Mike Lutzenkirchen heads the Lutzie43 Foundation, which campaigns against drunk and distracted driving. Mike’s son, Phillip Lutzenkirchen, a standout Auburn football player from Cobb County, got thrown from a vehicle in a 2014 crash not long after his playing career ended. The driver and all passengers had been drinking and the driver was speeding. Phillip wasn’t wearing a seatbelt and the crash killed the 23 year-old instantly.
“The ‘hands-free’ bill or law was established to change behavior that has led to thousands of crashes, injuries and fatalities,” Lutzenkirchen explained. “[Senate Bill 356] reduces the seriousness of [the law] being ‘hands-free.’”
Lutzenkirchen said that a car stopped, but still in drive, is more dangerous than its being parked.
Jenny Harty echoes that sentiment. She works as community relations director for Montlick and Associates’ iRideSafe driver and child safety program, after a bad crash nearly killed her daughter, Madison. After that, Harty campaigned to toughen the state’s car seat rules, eventually getting “Madison’s Booster Seat Law” enacted in 2004. Harty’s help was also instrumental in the Hands-Free Georgia Act.
“The question to me is why would we choose to backtrack on a law to accommodate people that are breaking it?” Harty said, noting that the law was key in driving down Georgia driving fatalities in the two years before the pandemic.
Harty also drew on a 2013 AAA Foundation for Traffic Safety study that found the human brain needs 27 seconds to recover from the distraction of even using legal speech-to-text features. Certainly, Harty said, if a stopped driver holds their phone and checks texts and directions or scrolls social media, their brain isn’t going to be over the distraction when traffic moves. Even a half-distraction can cause a wreck. There also is the annoying instance of a distracted driver keeping traffic stopped at a green light.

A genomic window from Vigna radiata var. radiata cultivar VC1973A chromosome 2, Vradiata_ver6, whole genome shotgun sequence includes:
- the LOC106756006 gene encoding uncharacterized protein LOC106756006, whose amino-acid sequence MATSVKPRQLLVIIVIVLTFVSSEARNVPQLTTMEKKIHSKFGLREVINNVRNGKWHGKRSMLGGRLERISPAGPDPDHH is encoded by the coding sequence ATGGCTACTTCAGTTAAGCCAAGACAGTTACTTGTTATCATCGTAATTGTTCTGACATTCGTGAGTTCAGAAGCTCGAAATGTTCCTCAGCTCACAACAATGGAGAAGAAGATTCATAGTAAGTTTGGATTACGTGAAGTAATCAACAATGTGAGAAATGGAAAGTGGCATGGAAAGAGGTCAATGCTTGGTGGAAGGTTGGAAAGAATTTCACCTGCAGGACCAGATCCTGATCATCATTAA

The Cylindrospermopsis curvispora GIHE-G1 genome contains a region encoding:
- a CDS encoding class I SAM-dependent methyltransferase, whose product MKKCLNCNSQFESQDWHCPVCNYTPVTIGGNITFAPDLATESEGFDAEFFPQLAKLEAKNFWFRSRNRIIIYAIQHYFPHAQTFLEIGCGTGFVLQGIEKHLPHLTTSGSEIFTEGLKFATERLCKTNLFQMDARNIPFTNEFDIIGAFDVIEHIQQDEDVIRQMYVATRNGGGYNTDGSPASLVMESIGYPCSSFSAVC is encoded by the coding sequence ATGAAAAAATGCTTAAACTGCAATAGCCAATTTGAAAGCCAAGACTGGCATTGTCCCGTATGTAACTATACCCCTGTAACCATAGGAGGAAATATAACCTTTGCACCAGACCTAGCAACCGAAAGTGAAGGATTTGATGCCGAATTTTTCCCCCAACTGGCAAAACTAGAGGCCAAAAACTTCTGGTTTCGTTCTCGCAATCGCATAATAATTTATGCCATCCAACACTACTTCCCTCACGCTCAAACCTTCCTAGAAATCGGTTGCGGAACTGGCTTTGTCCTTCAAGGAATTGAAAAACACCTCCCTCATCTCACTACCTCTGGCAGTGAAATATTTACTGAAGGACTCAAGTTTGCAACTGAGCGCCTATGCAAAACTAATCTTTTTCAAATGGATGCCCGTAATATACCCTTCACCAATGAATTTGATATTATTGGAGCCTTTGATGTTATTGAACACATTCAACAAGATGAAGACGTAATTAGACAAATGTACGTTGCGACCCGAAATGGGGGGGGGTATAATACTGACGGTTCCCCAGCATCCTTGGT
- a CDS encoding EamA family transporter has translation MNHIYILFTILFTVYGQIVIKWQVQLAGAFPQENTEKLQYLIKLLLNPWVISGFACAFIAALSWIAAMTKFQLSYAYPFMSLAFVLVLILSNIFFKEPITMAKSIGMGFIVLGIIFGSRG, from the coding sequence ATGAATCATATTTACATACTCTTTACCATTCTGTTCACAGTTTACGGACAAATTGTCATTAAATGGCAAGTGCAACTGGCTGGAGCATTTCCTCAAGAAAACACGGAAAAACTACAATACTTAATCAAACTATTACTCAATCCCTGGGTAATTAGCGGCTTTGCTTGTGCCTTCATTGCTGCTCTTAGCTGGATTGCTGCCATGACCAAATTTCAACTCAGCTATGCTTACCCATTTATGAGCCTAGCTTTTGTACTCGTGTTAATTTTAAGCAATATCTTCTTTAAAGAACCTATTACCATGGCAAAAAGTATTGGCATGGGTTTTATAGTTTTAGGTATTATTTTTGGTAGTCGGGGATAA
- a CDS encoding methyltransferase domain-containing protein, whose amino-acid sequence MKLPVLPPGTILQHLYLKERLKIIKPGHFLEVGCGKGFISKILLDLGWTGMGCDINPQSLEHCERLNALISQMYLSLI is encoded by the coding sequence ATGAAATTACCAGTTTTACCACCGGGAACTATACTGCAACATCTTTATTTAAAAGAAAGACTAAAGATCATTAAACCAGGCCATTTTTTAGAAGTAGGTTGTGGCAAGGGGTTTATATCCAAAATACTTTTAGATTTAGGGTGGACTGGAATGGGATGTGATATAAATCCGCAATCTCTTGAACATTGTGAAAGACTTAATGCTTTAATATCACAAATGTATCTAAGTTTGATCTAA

Influenced by criticism like this, Ginn has changed the amendment to only allow drivers to hold phones while at a traffic control device and not simply while a car is stopped.
Harty, Lutzenkirchen and Ginn all agree that people often ignore the current law. Ginn thinks that is a sign to better focus the intent of the law. But Lutzenkirchen was gravely direct: Would any lawmaker that lost someone close to them in a crash caused by bad driving behavior want to liberalize safe driving laws?
One side that fights for laws like this thinks this law should be tougher. Meanwhile, Ginn and his camp want to stop punishing what they see as common sense behavior.
S.B. 356 may only ever be a discussion point and, as of early on Friday, February 4th, hasn’t left the committee. But the fact that a coalition of 12 Republicans and five Democrats agreed on it could be a harbinger of its success under the Gold Dome.
Doug Turnbull, the PM drive Skycopter anchor for Triple Team Traffic on 95.5 WSB, is the Gridlock Guy. He also hosts a traffic podcast with Smilin’ Mark McKay on wsbradio.com. Contact him at Doug.Turnbull@cmg.com.